It's an unofficial national holiday in America as Super Bowl Sunday descends on the country. Sales of beer and chips are skyrocketing in anticipation of the epic matchup between the New England Patriots and the upstart Atlanta Falcons. It will pit perennial champion Tom Brady against reigning NFL MVP Matt Ryan in a battle for QB supremacy. Halftime will see a sure-to-be politically-charged performance by Lady Gaga, though if that's not your idea of top shelf entertainment you can play top quality casino games at Royal Vegas during halftime instead. But nearly upstaging the big game was the announcement of a stellar 2017 Hall of Fame class that will be enshrined in Canton, Ohio on August 5th.
Former San Diego Chargers star running back LaDanian Tomlinson leads the group. The offensive sparkplug known as LT rushed for an amazing 13,684 yards and serves as perhaps a final nod to the now deceased San Diego Chargers franchise. Of course, Philip Rivers may have something to say about that once he wraps up his career for the Chargers playing in, uh, Los Angeles.
Joining Tomlinson is two-time MVP quarterback Kurt Warner, longtime Dolphins defensive end Jason Taylor, Broncos all-time leading rusher Terrell Davis and five-time All-Pro kicker Morten Andersen. Cowboys owner Jerry Jones - creator of the stadium monolith known as Jerry World (which is only half as entertaining as the Royal Vegas online casino), made the Hall as a contributor and Kenny Easley, former safety for the Seahawks during the 80s, made it courtesy of the seniors committee.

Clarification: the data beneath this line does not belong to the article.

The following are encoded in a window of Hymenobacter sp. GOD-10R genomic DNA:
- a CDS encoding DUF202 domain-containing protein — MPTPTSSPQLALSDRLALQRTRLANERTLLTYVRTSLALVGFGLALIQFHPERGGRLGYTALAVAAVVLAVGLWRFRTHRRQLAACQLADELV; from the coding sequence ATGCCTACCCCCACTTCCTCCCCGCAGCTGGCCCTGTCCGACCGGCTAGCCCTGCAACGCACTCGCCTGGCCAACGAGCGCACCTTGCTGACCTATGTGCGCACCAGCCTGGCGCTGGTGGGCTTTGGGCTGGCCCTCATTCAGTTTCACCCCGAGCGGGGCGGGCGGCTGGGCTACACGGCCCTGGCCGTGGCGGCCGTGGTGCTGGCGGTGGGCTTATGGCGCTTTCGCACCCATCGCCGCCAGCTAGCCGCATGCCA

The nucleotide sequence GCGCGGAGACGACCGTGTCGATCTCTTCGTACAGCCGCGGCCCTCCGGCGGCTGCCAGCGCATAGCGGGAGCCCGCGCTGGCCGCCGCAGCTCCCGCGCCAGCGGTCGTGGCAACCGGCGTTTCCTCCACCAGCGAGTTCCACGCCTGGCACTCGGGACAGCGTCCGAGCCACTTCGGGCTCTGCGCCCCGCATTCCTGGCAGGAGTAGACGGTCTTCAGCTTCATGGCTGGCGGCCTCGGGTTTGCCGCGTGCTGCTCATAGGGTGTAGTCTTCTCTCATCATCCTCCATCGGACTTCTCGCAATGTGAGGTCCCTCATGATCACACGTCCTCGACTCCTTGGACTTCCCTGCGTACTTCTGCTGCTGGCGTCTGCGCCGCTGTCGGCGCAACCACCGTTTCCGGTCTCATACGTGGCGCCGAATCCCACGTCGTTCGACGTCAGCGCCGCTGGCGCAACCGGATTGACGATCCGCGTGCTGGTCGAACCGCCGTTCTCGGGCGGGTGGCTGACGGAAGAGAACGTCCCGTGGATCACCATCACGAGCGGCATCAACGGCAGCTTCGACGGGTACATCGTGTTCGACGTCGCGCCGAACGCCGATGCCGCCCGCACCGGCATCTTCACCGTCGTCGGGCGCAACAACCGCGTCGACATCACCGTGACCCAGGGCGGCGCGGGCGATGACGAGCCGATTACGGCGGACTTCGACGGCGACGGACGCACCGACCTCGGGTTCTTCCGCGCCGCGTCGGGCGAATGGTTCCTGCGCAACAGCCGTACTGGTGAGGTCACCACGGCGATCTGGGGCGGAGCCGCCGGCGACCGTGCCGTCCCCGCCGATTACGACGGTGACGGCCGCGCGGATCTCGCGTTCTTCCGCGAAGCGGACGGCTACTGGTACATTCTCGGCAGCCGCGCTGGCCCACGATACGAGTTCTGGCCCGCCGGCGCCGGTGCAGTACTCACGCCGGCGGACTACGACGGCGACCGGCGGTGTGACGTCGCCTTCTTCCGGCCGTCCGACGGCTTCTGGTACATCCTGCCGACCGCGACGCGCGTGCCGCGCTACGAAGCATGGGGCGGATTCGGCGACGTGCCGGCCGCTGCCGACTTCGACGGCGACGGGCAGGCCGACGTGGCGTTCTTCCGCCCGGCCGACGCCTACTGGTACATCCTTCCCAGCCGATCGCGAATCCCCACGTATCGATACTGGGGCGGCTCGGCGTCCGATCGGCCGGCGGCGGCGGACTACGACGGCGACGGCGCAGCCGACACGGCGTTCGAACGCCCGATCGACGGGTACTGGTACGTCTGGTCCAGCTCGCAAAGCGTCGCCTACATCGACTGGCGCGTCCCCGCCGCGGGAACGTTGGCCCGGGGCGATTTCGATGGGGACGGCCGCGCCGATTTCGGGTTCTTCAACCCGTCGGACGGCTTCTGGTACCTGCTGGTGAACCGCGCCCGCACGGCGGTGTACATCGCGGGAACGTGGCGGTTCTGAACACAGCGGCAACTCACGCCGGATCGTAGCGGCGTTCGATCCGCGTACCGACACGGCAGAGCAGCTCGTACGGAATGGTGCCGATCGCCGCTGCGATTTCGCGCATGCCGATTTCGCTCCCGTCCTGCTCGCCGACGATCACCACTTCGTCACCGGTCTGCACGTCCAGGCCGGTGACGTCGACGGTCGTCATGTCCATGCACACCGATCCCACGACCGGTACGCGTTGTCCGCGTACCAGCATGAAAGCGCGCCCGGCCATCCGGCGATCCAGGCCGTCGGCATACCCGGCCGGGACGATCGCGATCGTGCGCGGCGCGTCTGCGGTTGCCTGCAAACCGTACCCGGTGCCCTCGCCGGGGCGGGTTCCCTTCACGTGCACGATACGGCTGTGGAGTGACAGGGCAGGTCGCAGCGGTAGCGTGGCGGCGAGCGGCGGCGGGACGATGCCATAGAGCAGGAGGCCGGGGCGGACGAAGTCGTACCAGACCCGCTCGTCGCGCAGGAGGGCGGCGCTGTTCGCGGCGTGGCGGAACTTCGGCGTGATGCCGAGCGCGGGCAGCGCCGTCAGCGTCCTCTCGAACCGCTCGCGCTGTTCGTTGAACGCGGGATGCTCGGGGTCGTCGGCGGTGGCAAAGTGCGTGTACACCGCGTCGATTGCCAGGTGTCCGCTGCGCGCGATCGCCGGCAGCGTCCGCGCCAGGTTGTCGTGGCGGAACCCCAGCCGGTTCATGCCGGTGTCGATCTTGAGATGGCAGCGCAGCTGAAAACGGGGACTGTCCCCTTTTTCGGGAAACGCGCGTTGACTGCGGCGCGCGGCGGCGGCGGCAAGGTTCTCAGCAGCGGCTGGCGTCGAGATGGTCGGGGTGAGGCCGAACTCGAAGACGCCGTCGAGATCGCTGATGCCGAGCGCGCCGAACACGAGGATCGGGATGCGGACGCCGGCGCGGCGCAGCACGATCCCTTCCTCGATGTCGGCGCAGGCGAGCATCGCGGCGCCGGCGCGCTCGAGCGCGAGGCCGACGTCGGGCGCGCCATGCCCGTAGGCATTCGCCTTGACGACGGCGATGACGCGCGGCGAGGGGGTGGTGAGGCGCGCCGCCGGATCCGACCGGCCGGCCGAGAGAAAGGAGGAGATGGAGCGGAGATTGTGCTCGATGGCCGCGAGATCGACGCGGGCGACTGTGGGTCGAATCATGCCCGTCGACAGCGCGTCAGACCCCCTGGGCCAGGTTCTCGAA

Among those not to make the final cut were receivers Isaac Bruce and Terrell Owens, who went public soon after getting word he didn't make it and tagged the process as "unfair"; offensive linemen Tony Boselli, Kevin Mawae and Alan Faneca and acclaimed defensive backs Ty Law and John Lynch (also known as the brand new general manager of the San Francisco 49ers.) Former commissioner Paul Tagliabue was nominated as a contributor but didn't receive enough votes for enshrinement.
Warner was the unlikely leader of the vaunted Rams teams known as "The Greatest Show on Turf.'' He famously quit his job bagging groceries to sign on with the Arena Football League and then caught on with the Rams after getting a tryout. When starting QB Trent Green went down with an injury, Warner found himself a sudden starter and an overnight superstar.
Davis was a sixth-round pick out of Georgia in 1995 who became a force at RB and elevated the great career of QB John Elway into championship territory at long last. It was Davis helped who Elway get over the top with two Super Bowl titles, setting up one of the great exits in sports history. In 1998, Davis became the fourth runner to surpass 2,000 yards, finishing with 2008.
He suffered a knee injury in 1999 played only 17 more games before retiring in 2001. He finishes with the shortest career of any NFL Hall of Famer, tying with fellow RB and Chicago Bears great Gale Sayers for the unique honor.